ManarMutisiak spoke on the Healthwatch York report representing Living Autism’s Autistic and Neurodivergent clients in York and North Yorkshire. Manar commented on York’s All Age Autism Strategy 2017-21 and how there was no current strategy in place since the last one ended in 2021. She expressed that waiting lists for diagnoses were growing and that new criteria for referral on the Pilot Pathway would mean fewer people would be helped with a referral for diagnosis.
Helen Jones spoke on the Healthwatch York report as the Chair of Yorkshire Disability Rights Forum (YDRF). She mentioned that YDRF has worked with people and autism and ADHD since the Healthwatch Pilot began. Helen noted that issues that were raised onrisk, consultation, or data protection have not affected the pilot. Helen also commented on the ability to scrutinise the Humber & North Yorkshire Integrated Care Board (ICB) and questioned how people could hold the ICB to account.
Hazel Kerrison spoke on the Healthwatch York report. She commented on the new criteria for referral in the Pilot Pathway and stated that only people with a crisis plan in place would count as a person at risk, but lots of people did not have a crisis plan and would be left without a referral under these criteria. Hazel also commented on misdiagnosis and stated how many people have received incorrect diagnoses which caused even more harm for the individuals.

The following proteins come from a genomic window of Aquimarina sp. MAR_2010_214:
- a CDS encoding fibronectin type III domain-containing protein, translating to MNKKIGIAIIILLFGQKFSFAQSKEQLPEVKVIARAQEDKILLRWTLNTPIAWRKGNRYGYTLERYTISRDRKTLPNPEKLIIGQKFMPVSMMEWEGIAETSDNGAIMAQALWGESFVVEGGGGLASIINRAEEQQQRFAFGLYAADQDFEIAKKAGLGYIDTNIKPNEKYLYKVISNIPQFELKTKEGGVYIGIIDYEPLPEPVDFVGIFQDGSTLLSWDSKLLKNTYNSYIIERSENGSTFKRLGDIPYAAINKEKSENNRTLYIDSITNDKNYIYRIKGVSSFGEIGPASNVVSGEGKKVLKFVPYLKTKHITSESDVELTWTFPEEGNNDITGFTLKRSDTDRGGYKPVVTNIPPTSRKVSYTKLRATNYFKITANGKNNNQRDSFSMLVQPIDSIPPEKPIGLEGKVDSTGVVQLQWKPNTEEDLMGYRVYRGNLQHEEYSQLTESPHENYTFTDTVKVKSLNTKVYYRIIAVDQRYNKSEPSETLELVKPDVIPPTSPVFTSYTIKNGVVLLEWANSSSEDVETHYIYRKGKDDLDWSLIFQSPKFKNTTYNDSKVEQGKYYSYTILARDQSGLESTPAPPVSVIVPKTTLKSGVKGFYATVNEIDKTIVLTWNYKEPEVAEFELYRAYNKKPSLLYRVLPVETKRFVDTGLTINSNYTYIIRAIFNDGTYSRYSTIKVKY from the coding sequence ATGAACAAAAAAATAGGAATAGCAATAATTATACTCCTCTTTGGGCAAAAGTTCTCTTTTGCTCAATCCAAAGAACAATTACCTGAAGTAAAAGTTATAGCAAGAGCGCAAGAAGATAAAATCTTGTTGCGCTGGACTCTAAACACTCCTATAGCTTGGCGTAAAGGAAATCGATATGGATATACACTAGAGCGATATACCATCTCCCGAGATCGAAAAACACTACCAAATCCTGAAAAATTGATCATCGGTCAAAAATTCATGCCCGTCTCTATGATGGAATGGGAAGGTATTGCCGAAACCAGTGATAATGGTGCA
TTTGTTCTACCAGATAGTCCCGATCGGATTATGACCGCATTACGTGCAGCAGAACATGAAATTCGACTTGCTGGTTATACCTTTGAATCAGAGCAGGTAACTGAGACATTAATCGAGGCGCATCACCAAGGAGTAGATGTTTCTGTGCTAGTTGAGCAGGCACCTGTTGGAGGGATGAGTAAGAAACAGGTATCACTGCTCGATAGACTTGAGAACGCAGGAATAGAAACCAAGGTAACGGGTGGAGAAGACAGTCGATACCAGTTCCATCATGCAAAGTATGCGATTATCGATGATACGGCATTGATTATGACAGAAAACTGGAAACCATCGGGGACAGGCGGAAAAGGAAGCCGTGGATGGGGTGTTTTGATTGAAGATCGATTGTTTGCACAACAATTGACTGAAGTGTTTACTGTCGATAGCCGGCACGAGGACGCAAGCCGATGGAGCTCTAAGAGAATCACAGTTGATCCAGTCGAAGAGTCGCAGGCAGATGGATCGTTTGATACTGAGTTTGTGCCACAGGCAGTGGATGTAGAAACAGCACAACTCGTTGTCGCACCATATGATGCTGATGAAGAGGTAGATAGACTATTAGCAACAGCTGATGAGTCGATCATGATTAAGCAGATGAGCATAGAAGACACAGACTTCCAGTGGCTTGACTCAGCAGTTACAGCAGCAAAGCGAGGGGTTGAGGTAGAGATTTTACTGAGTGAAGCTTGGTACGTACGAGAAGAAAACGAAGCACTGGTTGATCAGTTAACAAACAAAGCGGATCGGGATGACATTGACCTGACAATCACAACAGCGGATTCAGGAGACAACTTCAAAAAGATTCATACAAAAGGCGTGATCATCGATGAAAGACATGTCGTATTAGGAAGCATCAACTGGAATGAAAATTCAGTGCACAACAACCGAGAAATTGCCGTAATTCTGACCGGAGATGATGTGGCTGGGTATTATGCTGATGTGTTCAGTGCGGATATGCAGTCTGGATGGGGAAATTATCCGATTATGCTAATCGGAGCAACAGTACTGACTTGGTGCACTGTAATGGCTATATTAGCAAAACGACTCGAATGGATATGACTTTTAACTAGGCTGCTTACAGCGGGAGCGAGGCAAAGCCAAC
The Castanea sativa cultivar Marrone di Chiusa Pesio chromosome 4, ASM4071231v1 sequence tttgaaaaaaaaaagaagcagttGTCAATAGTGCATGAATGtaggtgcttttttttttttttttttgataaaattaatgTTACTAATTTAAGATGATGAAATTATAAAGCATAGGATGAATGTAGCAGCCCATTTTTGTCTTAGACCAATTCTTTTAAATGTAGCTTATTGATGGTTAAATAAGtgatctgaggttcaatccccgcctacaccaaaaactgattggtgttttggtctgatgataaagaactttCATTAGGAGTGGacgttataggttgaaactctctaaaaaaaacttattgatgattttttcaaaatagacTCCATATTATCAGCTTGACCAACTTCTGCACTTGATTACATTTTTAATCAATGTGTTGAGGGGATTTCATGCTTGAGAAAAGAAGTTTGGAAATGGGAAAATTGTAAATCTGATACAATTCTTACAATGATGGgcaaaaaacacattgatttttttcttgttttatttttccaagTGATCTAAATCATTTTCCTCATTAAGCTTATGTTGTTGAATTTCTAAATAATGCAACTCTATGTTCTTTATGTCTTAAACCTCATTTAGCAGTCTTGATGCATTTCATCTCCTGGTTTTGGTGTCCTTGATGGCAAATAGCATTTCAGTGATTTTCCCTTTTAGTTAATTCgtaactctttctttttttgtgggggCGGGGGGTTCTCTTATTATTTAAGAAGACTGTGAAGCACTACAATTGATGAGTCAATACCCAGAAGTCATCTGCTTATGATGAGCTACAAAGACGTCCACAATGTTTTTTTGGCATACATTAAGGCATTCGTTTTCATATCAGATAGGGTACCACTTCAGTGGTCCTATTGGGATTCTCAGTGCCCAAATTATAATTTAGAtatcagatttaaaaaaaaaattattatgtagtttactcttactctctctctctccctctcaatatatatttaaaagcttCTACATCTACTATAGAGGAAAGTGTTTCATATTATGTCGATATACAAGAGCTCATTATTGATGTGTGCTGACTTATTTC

Gemma Barstow spoke on the Healthwatch York report. She spoke about students and stated that 2.4% of the student population have Autism, and that autistic students were ten times more likely to drop-out of their studies than students without autism. Gemma mentioned that the Government provided funding through a disabled students allowance to remove barriers to education, but to access this funding students must have had a diagnosis, meaning people who were on waiting lists and who did not fit under the new criteria would not be eligible. Gemma noted that this funding allowed people to be put on waiting lists, but that this was not available in York.